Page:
Disclaimer: The views and opinions expressed in this blog are my own, and do not necessarily reflect those of WorldTeach and its affiliates.
Hello, everyone! I have returned! It’s been almost two months (!) since I got back to Hunan Province from Inner Mongolia, and I’ve had a lot to think about for what I want to write about my time there. I’ll probably write about what we did and where we stayed in another post, but I want to write about what I learned out in the grasslands, because quite honestly, I’ve put off posting this article for far too long. I know I hoped to have more articles after my last article, but the Universe had other ideas; we were without WiFi in our apartments for pretty much all of November. We are, however, now back online, and I’m hoping to make up for lost time and make good on my promise to bring y’all more articles! So here are the four things I learned in Inner Mongolia:
1. I want to learn beyond the surface. It’s easy to just visit the tourist spots and say I’ve been to an area, but for me that almost feels like cheating, and it feels like I can’t say I’ve been to a certain place (e.g., I’ve been to the tourist attractions in Paris, but I can’t say I’ve seen France). When I was at Dazhao Lamasery in Hohhot and out in the grasslands, I could tell that the places we visited were old—very old—and I was curious to know about the history and the culture of the place. When we were out in the grasslands, I wished I knew Mongol so I could sit with our host families and ask about their story. There was one instance when I was sitting in the family’s kitchen, and I would have loved to be able to sit with who I assumed was our host’s wife, and talk with her about what she was cooking or how life was out there. The fact that I know Chinese is rather convenient for Inner Mongolia, but if I’m to travel to other countries like Thailand, Cambodia, or Nepal, or any other country where my language proficiency is less than ideal, an interpreter would be invaluable for this.
2. I realized my privilege in America. I know that Pinterest and other social media platforms can make off-grid living sound really comfortable with the right tools and planning (when my parents learned we were living in a yurt, they asked if it was like “glamping”), but out in Inner Mongolia, we got a taste of no-frills off-grid living (AirBnB). When we were out in the grasslands, we had no running water, no paved roads, no power grid, no central heating, and no public infrastructure like police or medical centers. We depended on potable water, solar and wind power, a wood-burning stove in our yurt for heating, cars made for off-roading, outhouses, and a lot of hoping and praying that no one got hurt or sick. While it was easier than we expected, we were also staying there for only a few days. I imagine that there’s a lot of planning that goes into living out there, but they at least seemed to make it work. It just made me realize how much privilege I have living in America, not only to have that security of public infrastructure, but also having the opportunity to travel and have these experiences.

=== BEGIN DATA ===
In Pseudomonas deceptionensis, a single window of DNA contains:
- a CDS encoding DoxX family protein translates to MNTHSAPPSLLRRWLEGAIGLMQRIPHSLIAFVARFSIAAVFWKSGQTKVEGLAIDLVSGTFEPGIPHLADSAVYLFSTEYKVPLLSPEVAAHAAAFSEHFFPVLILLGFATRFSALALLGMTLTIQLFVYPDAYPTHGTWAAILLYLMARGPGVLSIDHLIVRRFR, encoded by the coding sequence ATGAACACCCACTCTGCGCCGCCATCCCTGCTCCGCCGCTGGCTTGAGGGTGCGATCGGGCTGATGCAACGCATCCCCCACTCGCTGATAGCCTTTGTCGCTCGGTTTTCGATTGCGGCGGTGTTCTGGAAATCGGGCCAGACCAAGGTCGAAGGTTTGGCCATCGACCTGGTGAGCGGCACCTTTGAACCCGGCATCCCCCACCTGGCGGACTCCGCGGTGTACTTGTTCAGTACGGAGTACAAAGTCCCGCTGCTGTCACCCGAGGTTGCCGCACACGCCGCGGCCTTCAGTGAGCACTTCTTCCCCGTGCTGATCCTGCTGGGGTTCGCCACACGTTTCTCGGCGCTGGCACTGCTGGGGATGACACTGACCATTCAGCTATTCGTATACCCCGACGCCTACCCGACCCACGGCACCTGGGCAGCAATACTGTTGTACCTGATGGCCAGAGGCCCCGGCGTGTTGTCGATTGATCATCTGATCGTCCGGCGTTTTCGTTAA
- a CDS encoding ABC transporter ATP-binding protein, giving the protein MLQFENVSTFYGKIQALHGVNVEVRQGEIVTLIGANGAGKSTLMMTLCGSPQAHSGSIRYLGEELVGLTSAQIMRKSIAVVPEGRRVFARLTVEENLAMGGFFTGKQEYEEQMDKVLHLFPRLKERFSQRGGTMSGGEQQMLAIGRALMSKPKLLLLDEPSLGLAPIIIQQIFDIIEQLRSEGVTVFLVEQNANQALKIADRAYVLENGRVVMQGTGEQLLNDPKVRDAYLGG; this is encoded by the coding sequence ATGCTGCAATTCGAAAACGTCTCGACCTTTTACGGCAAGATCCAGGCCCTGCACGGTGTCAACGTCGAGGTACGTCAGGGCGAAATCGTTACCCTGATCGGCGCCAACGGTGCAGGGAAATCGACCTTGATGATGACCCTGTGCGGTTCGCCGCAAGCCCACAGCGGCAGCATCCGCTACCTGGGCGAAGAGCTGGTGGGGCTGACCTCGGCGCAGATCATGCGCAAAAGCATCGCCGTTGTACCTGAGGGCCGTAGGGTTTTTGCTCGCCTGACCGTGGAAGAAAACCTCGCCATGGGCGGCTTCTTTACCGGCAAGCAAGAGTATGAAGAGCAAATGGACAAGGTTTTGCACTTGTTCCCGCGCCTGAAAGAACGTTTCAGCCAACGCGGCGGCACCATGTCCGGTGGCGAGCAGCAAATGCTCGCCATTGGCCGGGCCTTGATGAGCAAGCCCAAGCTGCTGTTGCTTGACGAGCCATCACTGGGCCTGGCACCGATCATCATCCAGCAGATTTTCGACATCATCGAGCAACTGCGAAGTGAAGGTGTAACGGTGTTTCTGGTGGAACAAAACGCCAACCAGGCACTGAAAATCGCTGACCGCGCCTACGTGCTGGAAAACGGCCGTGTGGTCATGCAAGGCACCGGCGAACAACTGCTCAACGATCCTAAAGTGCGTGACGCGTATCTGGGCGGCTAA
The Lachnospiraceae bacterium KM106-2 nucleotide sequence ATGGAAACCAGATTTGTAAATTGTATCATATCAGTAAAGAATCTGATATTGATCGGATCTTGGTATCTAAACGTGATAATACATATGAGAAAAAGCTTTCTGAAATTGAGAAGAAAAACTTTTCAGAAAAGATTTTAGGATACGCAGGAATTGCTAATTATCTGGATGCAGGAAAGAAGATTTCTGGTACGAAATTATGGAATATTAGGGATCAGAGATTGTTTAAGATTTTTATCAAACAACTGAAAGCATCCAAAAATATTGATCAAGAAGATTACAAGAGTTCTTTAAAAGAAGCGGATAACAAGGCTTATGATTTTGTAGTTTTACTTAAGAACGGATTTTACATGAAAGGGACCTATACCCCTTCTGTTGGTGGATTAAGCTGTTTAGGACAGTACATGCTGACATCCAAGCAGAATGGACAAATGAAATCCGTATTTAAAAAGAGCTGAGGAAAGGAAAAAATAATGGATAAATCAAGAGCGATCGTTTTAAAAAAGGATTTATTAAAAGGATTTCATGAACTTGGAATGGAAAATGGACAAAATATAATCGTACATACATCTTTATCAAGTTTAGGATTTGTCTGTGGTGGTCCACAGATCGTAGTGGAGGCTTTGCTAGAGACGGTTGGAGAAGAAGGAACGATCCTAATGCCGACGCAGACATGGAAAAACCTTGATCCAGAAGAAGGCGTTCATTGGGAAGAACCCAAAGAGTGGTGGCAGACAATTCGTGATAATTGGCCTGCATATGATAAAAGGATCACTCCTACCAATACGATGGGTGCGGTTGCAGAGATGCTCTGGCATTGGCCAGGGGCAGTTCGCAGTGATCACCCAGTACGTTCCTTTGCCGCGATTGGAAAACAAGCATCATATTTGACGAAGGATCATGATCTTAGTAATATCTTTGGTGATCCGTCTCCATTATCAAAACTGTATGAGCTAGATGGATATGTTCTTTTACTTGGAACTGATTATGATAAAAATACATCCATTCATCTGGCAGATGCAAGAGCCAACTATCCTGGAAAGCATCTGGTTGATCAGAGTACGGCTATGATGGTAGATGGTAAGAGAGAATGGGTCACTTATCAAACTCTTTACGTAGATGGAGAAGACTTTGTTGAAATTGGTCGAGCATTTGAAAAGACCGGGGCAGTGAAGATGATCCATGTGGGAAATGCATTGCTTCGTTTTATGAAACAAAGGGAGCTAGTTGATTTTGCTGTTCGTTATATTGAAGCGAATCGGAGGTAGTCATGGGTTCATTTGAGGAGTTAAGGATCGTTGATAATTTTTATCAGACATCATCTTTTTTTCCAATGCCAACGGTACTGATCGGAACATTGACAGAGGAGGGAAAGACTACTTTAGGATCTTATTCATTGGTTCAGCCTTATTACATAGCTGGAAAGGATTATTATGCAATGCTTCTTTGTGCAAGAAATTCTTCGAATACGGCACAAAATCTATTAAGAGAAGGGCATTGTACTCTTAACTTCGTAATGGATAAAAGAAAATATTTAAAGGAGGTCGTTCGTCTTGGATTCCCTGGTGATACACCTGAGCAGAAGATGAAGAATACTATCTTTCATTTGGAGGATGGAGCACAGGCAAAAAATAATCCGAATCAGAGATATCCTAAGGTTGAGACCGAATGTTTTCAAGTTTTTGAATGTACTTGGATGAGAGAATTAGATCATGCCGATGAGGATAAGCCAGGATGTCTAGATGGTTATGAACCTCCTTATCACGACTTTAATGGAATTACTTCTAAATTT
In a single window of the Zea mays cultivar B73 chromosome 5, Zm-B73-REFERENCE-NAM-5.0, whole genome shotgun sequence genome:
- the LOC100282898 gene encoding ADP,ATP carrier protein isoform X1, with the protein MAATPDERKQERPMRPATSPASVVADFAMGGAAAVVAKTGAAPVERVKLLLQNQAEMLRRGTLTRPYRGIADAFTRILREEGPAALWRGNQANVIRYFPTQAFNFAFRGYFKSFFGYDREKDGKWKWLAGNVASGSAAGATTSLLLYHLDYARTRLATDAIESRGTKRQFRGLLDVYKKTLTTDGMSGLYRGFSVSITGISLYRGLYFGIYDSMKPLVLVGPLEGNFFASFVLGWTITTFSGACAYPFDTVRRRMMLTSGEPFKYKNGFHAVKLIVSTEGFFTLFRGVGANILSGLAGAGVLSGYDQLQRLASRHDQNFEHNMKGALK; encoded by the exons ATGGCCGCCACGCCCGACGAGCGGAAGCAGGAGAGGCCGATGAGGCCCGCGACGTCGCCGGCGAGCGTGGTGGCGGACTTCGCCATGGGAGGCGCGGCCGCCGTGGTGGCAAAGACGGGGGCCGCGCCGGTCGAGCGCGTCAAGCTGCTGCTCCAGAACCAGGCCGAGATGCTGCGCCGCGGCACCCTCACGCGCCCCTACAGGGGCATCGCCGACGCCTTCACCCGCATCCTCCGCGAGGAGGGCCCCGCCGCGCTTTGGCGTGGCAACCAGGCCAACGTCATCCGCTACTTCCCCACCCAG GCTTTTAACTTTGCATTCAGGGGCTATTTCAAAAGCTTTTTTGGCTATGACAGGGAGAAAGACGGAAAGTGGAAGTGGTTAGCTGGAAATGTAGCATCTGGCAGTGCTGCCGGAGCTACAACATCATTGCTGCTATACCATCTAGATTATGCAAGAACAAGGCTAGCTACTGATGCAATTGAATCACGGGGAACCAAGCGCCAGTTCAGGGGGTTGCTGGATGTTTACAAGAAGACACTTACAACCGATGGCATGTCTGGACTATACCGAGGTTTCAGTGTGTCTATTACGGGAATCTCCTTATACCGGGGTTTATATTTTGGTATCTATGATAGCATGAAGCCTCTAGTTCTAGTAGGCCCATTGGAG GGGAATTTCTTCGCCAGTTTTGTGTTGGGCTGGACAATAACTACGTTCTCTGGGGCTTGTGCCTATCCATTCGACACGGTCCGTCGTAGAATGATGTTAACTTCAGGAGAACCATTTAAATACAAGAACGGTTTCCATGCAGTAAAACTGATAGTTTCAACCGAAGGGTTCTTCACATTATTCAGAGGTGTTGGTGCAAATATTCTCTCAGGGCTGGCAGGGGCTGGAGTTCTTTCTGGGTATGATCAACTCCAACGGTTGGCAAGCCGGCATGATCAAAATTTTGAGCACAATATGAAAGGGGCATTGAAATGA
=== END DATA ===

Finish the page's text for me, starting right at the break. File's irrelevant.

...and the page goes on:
3. I realized how much stuff I actually need. When I was preparing to leave for a year in China, I realized how much stuff I had accumulated, even after only a year in my apartment at the time. I’m starting to begin my journey to minimalism as a result, especially if I want to travel somewhere else after my time with WorldTeach is over. In Inner Mongolia, I knew we’d be on the move a lot of the time, so I knew I had to pack light for the week we were traveling. I traveled with a small suitcase (my backpack wasn’t big enough) with all my warm clothes, which were only a few items like sweaters, a light coat, a leather jacket, and leggings I layered under my jeans (we were totally unprepared for the cold). Aside from that, I’ve realized how much I need certain things like my journal and my tablet, and how much I don’t need other things, and it’s been liberating to travel without lugging around a giant suitcase.
4. I’ve questioned some of my views on traveling. Before I went on this trip, a lot of anecdotes I had read about traveling almost belittled the idea of youth hostels, claiming that they weren’t safe or they weren’t up to par with hotels in terms of cleanliness or service. That was not my experience when I stayed at a youth hostel in Hohhot near the East Railway Station (AirBnB). The woman was very helpful, she spoke enough English to have a basic conversation, the rooms were clean and comfortable, and I never felt that I or my belongings were not safe. Also, when I booked a standing (!) train ticket from Hohhot to Sanggendalai, strangers were kind enough to let me share seat space with them. I realized how lucky I was to have a place to sit down on a train, which was amusing to some of the train staff when they realized a waiguoren (foreigner) had to buy a standing train ticket. I never thought I’d do those things when I first came to China; I would be open to doing a standing train ticket again (but for a shorter journey), and I’ve stayed at another youth hostel in Zhangjiajie City since then.
I’m glad to be able to have this experience growing as a person, as well as being able to go out and see the grasslands of Inner Mongolia. If you want to know more about where we stayed and what we did, please leave suggestions and requests in the comments below!
A few life updates: I was able to win NaNoWriMo (*cue celebratory fanfare*) so it’s been good to work with my novel and hopefully get it published before the end of the academic year. Plans for the Christmas holiday are still up in the air; I get Christmas Day off (effectively giving me a four-day weekend, since I don’t teach on Fridays), so I will likely go and travel another part of southern China. I hope to get back into the routine of posting updates to the blog regularly after having no WiFi in the apartment for a month. See you then! Zai jian!